With Kentucky opening its 2017 football season on Saturday at Southern Miss, thought it might be a good time to review the history of UK’s football coaches from 1946 to the present.
Paul “Bear” Bryant
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SEC record: 22-19-4
Bowls: 1947-Great Lakes Bowl; 1949-Orange Bowl; 1950-Sugar Bowl; 1951-Cotton Bowl
Best team: Bryant’s 1950 team went 11-1 and snapped No. 1-ranked Oklahoma’s 31-game winning streak with a 13-7 win in the Sugar Bowl. That team was led by quarterback Babe Parilli and Outland Trophy winning defensive tackle Bob Gain.
Review: Yes, Bear Bryant coached at Kentucky. The Arkansas native was just 33 years old when he left Maryland, where he was 6-2-1 in his only season as head coach, to take over the program in Lexington. Recruiting heavily in Pennsylvania and playing young men who had returned from World War II, Bryant built a powerhouse with consecutive New Year’s Day bowl appearances in 1949, 1950 and 1951. His 1952 team slipped to 5-4-2 while his 1953 team went 7-2-1.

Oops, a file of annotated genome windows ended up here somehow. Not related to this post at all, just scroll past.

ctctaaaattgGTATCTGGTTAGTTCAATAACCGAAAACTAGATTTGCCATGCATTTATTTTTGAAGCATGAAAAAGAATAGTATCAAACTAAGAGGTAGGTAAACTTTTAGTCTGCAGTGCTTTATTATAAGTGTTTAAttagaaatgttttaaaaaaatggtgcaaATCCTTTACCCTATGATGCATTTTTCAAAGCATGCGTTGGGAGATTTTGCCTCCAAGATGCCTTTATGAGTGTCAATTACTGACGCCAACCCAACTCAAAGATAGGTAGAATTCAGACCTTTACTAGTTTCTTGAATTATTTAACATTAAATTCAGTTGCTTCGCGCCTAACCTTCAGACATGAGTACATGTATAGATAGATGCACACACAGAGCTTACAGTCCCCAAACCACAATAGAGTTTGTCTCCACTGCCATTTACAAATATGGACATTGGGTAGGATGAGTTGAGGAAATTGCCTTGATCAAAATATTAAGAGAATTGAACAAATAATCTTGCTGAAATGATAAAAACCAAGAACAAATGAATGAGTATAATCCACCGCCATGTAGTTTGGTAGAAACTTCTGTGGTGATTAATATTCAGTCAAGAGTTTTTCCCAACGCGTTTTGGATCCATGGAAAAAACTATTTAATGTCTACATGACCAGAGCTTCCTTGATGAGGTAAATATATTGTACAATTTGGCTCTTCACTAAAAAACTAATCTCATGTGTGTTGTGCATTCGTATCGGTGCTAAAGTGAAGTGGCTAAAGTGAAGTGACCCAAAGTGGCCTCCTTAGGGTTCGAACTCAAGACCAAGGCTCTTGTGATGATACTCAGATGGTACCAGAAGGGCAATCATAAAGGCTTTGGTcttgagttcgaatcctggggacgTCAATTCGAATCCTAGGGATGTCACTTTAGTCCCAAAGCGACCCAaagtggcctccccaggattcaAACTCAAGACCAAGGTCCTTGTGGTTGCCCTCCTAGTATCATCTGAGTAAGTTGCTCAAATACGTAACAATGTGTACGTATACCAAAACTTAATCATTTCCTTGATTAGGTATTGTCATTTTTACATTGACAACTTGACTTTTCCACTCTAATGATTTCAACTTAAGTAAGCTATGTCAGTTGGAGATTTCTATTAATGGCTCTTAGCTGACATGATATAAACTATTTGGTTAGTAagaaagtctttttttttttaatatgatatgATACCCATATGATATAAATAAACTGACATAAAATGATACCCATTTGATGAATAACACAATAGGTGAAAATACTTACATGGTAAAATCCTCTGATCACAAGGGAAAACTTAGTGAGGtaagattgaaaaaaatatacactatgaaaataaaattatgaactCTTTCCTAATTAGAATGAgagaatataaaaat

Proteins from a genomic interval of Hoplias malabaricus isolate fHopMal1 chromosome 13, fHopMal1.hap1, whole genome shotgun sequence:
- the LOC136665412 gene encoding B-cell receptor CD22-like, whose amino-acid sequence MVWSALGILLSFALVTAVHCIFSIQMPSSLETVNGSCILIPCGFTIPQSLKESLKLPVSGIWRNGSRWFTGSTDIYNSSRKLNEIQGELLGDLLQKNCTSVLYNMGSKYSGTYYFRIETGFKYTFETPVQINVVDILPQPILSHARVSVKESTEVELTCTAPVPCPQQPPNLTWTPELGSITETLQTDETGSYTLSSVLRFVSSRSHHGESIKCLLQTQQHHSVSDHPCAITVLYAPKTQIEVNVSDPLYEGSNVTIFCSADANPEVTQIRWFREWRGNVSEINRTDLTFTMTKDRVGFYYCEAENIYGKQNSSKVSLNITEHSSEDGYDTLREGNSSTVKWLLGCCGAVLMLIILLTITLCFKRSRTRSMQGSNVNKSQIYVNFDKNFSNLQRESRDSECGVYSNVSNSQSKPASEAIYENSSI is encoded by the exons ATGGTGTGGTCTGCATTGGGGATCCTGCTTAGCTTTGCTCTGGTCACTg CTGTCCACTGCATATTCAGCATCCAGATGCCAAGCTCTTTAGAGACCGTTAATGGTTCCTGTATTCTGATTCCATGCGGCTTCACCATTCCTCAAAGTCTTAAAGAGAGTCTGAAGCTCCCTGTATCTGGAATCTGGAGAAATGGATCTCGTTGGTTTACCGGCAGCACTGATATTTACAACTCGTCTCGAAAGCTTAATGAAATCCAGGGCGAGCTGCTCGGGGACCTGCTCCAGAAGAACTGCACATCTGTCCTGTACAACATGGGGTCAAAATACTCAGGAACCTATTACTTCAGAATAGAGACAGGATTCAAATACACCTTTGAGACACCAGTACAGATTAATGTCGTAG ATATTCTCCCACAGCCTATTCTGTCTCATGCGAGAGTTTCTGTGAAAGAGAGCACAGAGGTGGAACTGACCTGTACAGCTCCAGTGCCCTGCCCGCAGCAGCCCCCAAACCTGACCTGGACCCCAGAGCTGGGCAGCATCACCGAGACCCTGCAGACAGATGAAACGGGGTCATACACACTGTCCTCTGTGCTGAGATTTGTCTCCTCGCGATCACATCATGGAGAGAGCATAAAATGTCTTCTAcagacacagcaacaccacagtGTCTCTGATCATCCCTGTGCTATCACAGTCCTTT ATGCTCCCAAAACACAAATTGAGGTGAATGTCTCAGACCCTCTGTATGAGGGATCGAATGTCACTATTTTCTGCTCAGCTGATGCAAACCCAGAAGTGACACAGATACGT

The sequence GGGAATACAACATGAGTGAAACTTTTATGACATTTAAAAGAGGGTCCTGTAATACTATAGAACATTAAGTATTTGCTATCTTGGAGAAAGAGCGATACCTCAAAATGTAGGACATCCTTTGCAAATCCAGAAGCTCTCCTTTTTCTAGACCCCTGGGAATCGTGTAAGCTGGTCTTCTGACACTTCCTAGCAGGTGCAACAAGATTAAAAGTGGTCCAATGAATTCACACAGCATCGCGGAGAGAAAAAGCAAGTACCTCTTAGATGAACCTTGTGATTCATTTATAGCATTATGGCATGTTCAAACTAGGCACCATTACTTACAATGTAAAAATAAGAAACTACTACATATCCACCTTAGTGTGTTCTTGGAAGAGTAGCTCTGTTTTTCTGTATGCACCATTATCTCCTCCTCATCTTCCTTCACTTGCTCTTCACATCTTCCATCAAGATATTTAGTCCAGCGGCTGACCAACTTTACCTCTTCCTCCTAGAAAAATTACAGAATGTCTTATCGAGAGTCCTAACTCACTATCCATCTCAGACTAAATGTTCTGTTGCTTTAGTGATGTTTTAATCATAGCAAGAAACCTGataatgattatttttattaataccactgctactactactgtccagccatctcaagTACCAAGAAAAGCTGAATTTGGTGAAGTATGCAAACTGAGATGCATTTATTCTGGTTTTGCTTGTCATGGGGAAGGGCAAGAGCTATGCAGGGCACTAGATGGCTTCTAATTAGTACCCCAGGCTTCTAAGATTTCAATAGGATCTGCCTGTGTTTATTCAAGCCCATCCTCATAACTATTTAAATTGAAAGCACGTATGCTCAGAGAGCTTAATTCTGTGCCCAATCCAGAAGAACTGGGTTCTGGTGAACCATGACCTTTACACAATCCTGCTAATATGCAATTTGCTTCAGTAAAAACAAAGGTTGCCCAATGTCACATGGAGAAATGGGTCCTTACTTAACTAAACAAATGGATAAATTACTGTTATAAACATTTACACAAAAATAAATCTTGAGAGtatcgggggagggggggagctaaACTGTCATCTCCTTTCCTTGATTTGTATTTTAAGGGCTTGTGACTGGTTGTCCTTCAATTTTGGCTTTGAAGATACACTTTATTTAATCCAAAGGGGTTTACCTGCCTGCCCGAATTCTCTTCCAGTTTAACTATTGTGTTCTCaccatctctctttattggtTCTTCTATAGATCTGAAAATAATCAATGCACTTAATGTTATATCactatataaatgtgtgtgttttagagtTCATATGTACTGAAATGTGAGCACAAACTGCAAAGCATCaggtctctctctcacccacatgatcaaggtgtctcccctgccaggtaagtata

Restrictions on how many out-of-state players Bryant could recruit, plus the popularity of UK basketball and Adolph Rupp caused the football coach to leave for Texas A&M. He wrote in his autobiography that leaving Lexington was a mistake, but it worked out well for arguably the game’s most famous coach. As the head coach at Alabama, his alma mater, Bryant won six national championships.
SEC record: 21-34-3
Best team: Collier’s first UK team in 1954 went 7-3 overall and 5-2 in the SEC. After a 2-3 start, it won five straight games, including a 14-13 victory at Tennessee in the season finale.